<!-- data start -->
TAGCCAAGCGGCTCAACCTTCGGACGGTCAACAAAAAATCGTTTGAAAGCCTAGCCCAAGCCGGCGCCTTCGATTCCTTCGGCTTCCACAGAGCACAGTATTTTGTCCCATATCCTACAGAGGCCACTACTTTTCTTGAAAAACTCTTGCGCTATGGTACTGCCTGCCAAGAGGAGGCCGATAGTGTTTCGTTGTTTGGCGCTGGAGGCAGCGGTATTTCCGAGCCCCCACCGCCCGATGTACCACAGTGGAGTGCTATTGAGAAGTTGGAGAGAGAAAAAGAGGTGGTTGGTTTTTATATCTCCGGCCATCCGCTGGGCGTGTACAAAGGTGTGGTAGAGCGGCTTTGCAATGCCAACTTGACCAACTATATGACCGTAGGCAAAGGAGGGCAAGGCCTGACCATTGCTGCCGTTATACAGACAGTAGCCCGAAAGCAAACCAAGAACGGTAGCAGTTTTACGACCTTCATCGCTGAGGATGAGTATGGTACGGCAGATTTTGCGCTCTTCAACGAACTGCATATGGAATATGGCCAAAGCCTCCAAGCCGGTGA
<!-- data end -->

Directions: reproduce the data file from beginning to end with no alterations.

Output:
TAGCCAAGCGGCTCAACCTTCGGACGGTCAACAAAAAATCGTTTGAAAGCCTAGCCCAAGCCGGCGCCTTCGATTCCTTCGGCTTCCACAGAGCACAGTATTTTGTCCCATATCCTACAGAGGCCACTACTTTTCTTGAAAAACTCTTGCGCTATGGTACTGCCTGCCAAGAGGAGGCCGATAGTGTTTCGTTGTTTGGCGCTGGAGGCAGCGGTATTTCCGAGCCCCCACCGCCCGATGTACCACAGTGGAGTGCTATTGAGAAGTTGGAGAGAGAAAAAGAGGTGGTTGGTTTTTATATCTCCGGCCATCCGCTGGGCGTGTACAAAGGTGTGGTAGAGCGGCTTTGCAATGCCAACTTGACCAACTATATGACCGTAGGCAAAGGAGGGCAAGGCCTGACCATTGCTGCCGTTATACAGACAGTAGCCCGAAAGCAAACCAAGAACGGTAGCAGTTTTACGACCTTCATCGCTGAGGATGAGTATGGTACGGCAGATTTTGCGCTCTTCAACGAACTGCATATGGAATATGGCCAAAGCCTCCAAGCCGGTGA